PARIS (Reuters) - African swine fever (ASF) will cut pork output in China, the world’s largest producer, by at least 20% in 2019, the United Nations’ food agency said on Thursday, doubling the decline it had expected six months ago.
The disease has slashed China’s hog herd since August 2018, pushing Chinese pork prices to record highs, while reshaping global meat and feed markets.
With the disease also spreading to neighboring countries, notably Vietnam, Laos, Mongolia and Cambodia, the UN’s Food and Agriculture Organisation (FAO) expects world pigmeat production to fall 8.5% this year to 110.5 million tonnes (carcass weight equivalent).
In May, the FAO had forecast that Chinese pigmeat output would fall by at least 10%.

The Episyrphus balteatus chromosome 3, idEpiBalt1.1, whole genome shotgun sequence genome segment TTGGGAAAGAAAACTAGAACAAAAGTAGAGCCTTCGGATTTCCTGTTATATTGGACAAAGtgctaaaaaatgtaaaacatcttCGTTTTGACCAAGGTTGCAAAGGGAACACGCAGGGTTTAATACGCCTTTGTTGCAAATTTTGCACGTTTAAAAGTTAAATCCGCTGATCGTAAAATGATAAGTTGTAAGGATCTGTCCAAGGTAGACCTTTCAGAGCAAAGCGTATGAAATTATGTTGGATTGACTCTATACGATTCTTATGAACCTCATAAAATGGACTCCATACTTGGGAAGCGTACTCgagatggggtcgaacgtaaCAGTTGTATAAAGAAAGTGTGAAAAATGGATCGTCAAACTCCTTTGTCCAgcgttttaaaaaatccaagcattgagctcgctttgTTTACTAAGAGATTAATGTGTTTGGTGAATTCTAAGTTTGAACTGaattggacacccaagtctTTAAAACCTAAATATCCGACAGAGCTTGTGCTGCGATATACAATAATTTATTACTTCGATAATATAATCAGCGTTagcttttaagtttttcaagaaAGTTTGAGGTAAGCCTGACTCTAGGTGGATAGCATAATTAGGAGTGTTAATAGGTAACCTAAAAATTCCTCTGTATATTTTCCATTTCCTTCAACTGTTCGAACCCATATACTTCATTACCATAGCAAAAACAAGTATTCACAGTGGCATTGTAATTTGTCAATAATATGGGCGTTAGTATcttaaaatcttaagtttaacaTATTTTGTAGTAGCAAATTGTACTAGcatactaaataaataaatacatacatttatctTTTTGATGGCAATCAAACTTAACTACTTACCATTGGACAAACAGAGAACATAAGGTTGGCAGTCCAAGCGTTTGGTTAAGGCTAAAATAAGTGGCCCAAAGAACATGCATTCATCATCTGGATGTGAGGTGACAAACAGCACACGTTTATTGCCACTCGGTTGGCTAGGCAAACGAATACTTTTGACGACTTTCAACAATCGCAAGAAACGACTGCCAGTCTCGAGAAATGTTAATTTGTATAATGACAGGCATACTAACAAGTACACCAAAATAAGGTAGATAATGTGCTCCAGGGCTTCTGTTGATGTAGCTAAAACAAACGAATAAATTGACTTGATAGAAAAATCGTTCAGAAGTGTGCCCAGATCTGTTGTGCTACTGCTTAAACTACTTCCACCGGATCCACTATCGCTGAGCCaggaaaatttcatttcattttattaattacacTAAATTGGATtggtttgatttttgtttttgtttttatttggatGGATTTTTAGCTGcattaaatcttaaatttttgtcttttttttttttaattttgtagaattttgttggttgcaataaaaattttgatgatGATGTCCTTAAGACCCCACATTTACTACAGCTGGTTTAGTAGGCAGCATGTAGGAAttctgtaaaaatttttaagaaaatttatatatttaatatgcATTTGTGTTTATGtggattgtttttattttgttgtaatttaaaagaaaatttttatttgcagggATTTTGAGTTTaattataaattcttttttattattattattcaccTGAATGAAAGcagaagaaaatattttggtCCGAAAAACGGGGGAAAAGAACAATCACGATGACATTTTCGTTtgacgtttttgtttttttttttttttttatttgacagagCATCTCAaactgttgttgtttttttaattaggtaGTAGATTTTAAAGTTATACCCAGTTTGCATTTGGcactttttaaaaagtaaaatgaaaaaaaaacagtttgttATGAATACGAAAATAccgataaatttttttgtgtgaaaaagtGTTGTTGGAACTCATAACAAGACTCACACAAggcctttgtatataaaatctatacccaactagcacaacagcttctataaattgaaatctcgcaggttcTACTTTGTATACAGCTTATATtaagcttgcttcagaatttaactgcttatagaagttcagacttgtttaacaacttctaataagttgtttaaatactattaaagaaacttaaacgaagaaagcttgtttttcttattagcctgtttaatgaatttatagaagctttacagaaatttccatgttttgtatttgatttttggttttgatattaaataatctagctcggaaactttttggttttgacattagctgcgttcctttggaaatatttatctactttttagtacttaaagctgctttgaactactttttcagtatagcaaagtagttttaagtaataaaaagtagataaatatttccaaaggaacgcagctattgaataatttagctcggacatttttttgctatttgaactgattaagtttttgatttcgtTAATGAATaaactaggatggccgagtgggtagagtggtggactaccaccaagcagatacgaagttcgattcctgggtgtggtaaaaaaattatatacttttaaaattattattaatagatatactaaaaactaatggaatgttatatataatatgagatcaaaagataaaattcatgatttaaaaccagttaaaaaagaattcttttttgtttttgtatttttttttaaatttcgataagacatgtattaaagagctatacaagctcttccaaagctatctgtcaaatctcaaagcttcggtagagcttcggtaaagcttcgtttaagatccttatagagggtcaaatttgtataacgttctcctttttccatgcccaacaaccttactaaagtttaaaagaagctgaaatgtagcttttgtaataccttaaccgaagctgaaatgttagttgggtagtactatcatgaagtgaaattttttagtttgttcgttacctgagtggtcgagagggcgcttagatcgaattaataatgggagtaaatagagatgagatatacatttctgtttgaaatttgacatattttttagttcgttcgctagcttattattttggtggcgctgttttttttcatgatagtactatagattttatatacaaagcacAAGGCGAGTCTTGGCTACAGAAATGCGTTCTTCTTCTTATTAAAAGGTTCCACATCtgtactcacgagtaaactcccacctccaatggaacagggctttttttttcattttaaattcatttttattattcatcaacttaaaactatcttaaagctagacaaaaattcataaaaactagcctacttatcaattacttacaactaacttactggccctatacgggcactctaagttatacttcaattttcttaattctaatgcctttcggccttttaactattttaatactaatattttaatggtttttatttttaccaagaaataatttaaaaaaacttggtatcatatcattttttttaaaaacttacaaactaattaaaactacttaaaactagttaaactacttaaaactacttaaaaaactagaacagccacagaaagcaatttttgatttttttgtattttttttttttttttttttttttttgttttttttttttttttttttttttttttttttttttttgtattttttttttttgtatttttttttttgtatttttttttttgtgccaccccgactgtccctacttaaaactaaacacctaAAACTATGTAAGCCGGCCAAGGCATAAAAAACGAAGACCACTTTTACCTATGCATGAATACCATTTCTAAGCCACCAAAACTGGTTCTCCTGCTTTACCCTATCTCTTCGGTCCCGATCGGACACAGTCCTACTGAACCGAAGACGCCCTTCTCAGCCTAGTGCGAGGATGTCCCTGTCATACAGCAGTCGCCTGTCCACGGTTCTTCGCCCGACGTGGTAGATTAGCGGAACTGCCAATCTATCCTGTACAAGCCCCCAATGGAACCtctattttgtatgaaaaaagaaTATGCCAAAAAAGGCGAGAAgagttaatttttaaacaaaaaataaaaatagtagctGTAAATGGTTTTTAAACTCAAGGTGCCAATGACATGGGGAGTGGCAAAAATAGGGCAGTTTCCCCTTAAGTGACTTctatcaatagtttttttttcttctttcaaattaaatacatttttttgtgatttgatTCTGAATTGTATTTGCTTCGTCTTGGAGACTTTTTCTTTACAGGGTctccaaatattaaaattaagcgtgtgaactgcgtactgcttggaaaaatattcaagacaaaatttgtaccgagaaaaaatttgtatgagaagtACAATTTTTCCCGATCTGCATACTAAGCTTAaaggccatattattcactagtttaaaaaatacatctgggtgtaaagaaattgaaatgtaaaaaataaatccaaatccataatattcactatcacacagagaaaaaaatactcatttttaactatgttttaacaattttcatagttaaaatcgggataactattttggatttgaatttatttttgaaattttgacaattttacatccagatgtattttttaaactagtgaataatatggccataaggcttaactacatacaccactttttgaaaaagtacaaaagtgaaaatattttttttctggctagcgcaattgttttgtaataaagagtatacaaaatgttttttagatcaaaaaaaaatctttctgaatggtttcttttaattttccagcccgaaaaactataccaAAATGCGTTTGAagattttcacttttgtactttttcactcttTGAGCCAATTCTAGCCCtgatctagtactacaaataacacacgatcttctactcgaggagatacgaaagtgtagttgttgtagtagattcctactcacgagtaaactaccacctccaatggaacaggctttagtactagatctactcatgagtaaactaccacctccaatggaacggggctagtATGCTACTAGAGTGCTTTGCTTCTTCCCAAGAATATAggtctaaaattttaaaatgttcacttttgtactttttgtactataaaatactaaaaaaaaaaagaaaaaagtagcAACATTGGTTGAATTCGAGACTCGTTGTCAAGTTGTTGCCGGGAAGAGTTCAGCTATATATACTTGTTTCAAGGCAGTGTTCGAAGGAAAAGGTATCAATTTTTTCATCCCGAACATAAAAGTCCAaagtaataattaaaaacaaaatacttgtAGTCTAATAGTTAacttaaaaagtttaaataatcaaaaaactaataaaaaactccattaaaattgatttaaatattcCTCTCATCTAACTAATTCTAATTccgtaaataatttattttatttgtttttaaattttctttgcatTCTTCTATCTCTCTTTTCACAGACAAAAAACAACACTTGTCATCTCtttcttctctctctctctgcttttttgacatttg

The World Organisation for Animal Health (OIE) forecast last week that African swine fever would spread further across Asia where it has devastated herds. It said no country is immune from being hit by the deadly animal virus.
The fall in pork production in Asia would impact maize and oilseed use for feed, the FAO said.
“World trade in meat and meat products is forecast at 36.0 million tonnes in 2019, up 6.7% from 2018, principally driven by increased imports by China due to domestic tightness caused by ASF-related production losses,” FAO said.
China’s overall meat imports are expected to rise by around 2 million tonnes, or about 35%, this year with increased purchases across all meat categories.
By contrast, several countries are expected to import less meat, including the United States and Angola.
Reporting by Sybille de La Hamaide; editing by Jason Neely